- MSN Talk – the WIndows Live Messenger for Android. Very nice interface, and easy to use.
- MyVerizonMobile – this is an app from Verizon that shows you usage (graphically), your contract, your bill, etc – all in a very nice, fast interface. In other words, you can see your cell or data usage, to the minute, by just clicking to launch the app.
- Navigation/Maps/GPS – many apps can take advantage of the built-in GPS. In fact, the built-in Google Maps is already extremely impressive. In addition though, is the “Navigation” app that is pre-installed. This is a turn-by-turn, text-to-speech GPS application. Dare-I-Say, this is way better than the Magellan I have in my truck! This is very easy to use, it says street names when you are coming up to them, shows points of interests, etc. In it’s own right, this is a great product – and it’s included for free!!
- NYTimes/ONN/USAToday – free news readers that all have great user interfaces
- PriceGrabber/GoogleShopper/ShopSavvy – more apps that let you scan, type, or say a product, then find the best price. Again, these find eveything I tried – quite impressive!!
- YouTube/Weather/tv.com/UPS Mobile – just what you think it is, versions of software specifically designed for handheld use
- Games – there are a couple of GREAT games like Robo Defense, and Heavy Gunner. Heavy Gunner in particular has remarkably good graphics, and you control it by moving and tilting the phone, and pressing on the screen with your thumbs to shoot.
- The user interface – this deserves a bullet point all it’s own. One thing that is remarkable and obvious to me, is that the Android OS and most of these applications were designed for thumbs and fingers. Windows Mobile OS and apps were designed for a stylus, which makes them clumsy to use with your fingers. There is also a really smart use of screen real estate too. For example, the top bar (the status bar) shows messages when they happen, then fade away and go back to showing you battery, signal strength, etc. However, if you click and flick-down, that status bar unrolls like a window shade and shows you all the messages. For messages where you can do something (like “SomeApplication installed successfully!”) – when you click on it, it launches the app. When you are done with this window shade, you can grab the bottom and flick-up, to roll it back up. Things like this show that a lot of thought went into how to best make use of screen real estate, and how best to design the interface to be used with fingers and thumbs.
So keep in mind, all the things I mentioned above are all FREE on the Android Market (although I did end up buying Robo Defense, the full version). I continue to be extremely impressed by the quantity and quality of applications that are available.
Next, you might think “I don’t want all that stuff, I just want to make phone calls”. You can – and it does a great job with that. However, what I like about all of this, is the notion of “being prepared”. Perhaps a remnant left over from my cub scout days?? No, what I mean is – let’s say you go to Staples to go pick up this printer that was on sale. You get there and the sale ended yesterday. You can scan the barcode, find stores locally or places online that have it cheaper like… in under :30 seconds. If you need directions, a dictionary, the name of a movie, showtimes of the local movie theater, or are bored in a waiting room – this incredible device helps solve that, in a very effective way. With such a large screen, and light weight – it isn’t awkward work with the way other phones are. See here for an idea of the size:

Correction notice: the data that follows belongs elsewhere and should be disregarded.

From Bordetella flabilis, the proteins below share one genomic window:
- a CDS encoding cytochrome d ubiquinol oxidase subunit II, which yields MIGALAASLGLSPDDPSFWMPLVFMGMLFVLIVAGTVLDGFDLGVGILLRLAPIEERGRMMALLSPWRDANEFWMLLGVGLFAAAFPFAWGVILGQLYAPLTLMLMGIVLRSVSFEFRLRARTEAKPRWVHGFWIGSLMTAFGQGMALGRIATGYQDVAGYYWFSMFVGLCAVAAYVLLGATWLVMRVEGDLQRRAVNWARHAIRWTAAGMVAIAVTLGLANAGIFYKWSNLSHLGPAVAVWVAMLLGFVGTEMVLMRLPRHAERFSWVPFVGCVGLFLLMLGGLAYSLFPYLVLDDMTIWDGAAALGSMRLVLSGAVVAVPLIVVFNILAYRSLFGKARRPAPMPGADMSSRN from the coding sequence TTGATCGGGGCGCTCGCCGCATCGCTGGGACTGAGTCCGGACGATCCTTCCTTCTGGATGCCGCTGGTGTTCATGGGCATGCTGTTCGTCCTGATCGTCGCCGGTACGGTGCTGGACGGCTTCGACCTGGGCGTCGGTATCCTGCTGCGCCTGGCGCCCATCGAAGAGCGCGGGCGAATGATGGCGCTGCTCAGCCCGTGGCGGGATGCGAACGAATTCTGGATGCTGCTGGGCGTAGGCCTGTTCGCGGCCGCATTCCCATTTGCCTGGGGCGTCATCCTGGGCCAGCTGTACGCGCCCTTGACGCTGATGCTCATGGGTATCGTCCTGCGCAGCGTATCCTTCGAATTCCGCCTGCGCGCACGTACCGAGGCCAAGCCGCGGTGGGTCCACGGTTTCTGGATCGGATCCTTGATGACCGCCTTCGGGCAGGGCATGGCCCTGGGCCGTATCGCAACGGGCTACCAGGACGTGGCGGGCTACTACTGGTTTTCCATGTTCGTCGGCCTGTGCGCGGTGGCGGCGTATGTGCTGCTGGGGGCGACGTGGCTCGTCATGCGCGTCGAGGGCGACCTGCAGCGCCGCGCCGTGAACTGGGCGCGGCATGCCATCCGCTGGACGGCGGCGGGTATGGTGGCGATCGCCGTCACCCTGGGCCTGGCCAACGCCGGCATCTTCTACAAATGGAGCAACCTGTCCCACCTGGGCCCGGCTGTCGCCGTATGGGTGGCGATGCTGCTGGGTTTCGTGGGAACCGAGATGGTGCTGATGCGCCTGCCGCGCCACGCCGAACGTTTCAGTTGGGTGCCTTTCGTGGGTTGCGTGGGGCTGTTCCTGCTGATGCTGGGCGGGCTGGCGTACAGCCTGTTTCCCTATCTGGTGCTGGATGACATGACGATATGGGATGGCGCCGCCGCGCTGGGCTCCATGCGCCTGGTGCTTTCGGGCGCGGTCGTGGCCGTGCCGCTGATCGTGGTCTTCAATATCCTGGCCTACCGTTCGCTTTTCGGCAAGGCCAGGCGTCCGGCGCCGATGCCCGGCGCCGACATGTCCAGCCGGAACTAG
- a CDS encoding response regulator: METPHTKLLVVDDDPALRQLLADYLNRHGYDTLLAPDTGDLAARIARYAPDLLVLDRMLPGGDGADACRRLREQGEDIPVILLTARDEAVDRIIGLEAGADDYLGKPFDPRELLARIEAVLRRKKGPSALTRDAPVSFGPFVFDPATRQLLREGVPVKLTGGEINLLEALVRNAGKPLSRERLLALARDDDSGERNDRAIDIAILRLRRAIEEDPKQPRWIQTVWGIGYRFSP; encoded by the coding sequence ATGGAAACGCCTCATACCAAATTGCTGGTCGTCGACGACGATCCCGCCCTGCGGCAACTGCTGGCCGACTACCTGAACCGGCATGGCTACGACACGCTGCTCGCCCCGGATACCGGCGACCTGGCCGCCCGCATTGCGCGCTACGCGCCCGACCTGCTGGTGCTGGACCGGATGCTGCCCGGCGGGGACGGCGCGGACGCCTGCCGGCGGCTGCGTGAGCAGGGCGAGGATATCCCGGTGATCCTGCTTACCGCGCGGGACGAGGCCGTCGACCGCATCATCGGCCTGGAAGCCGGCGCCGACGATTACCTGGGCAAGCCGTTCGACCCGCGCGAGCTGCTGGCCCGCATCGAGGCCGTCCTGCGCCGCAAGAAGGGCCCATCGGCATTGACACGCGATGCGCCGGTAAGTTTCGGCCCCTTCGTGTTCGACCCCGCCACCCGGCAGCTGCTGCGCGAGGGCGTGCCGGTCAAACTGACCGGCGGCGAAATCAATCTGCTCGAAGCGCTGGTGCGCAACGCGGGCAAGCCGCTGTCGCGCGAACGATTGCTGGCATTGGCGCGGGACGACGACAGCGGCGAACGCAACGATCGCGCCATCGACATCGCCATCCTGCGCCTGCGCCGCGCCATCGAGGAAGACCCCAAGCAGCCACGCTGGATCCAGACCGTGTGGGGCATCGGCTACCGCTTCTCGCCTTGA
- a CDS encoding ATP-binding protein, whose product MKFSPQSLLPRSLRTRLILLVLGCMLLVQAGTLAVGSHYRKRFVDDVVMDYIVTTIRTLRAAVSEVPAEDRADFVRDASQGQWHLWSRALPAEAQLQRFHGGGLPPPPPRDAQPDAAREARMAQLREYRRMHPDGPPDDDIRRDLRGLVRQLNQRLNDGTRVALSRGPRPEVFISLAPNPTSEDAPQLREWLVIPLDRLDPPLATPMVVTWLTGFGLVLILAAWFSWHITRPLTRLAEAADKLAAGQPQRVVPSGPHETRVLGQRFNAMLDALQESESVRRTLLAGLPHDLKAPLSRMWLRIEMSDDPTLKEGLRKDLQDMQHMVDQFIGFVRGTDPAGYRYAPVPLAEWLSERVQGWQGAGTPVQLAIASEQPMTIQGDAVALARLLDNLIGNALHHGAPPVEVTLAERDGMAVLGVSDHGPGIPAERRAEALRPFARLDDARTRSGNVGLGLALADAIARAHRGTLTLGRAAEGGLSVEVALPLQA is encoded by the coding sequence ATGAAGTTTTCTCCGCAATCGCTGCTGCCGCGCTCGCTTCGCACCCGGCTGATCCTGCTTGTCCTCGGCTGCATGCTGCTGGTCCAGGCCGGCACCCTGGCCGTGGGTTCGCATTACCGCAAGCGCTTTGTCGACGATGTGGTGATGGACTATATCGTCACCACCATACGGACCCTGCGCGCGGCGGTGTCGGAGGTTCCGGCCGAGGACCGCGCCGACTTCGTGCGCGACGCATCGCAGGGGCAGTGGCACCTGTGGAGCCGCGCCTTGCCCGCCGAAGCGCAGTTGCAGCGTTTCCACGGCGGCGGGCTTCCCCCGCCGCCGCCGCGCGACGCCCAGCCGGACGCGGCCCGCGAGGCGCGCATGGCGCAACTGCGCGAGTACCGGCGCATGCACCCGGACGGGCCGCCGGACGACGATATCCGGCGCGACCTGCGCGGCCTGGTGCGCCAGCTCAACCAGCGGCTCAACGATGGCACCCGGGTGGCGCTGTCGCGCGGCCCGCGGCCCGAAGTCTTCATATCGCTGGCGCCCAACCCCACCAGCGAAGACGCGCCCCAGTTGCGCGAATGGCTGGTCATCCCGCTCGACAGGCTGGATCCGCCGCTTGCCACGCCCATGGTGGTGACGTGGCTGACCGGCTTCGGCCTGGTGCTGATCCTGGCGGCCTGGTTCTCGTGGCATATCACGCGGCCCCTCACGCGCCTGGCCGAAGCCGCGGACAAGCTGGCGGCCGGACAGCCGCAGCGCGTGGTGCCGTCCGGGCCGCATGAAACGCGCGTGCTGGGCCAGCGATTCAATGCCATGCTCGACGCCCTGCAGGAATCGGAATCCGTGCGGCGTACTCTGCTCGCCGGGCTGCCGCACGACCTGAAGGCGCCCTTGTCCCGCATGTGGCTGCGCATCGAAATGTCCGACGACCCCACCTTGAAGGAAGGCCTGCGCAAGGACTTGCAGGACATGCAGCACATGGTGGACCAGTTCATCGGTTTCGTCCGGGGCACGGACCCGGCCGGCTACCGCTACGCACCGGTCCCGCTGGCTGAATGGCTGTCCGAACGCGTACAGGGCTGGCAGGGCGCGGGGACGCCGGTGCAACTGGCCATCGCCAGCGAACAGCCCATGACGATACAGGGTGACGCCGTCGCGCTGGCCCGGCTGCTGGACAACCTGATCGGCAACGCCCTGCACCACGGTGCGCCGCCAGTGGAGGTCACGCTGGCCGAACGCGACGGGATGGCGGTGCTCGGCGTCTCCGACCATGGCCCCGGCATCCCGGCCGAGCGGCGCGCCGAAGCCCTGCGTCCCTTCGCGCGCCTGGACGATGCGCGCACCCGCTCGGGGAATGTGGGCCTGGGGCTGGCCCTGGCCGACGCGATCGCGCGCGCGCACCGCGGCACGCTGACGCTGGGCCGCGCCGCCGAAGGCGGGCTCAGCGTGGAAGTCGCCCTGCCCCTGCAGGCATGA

So I guess my point is, I’ve now realized that what many companies have been trying to do for years, and years, they’ve finally did it. This is an incredibly powerful handheld device that isn’t clumsy to use, at all. In fact, I wouldn’t really have messed with the Android Market, but the interface is so snappy, and easy to use. I see now that the iPhone and Android evolution truly do mark an entirely new way to view handheld devices. Companies have tried for a long time, but they’ve actually done it now – which changes everything, imho!
Is there anything I don’t like? Great question, thanks! Well, first I can’t take screenshots of the phone because the phone must be “rooted”. Remember that Android is *sigh* built on Linux. So without “hacking” your phone, there are some things you can’t do. Although, in it’s defense, I don’t think that’s even possible with other mobile phone OS’es? It wasn’t with Windows Mobile.
Aside from that, as a regular phone, using it as a speakerphone, and in every other way, I couldn’t be happier. The service from Verizon seems to be comparable to AT&T. I haven’t had any dropped calls or bad service from either – so that part is a wash. Anyhow, if you haven’t looked into phones in a while, I hope this helps give some perspective about just how drastically (for the good) that this whole phone market has changed. It’s like we’re living in the future!!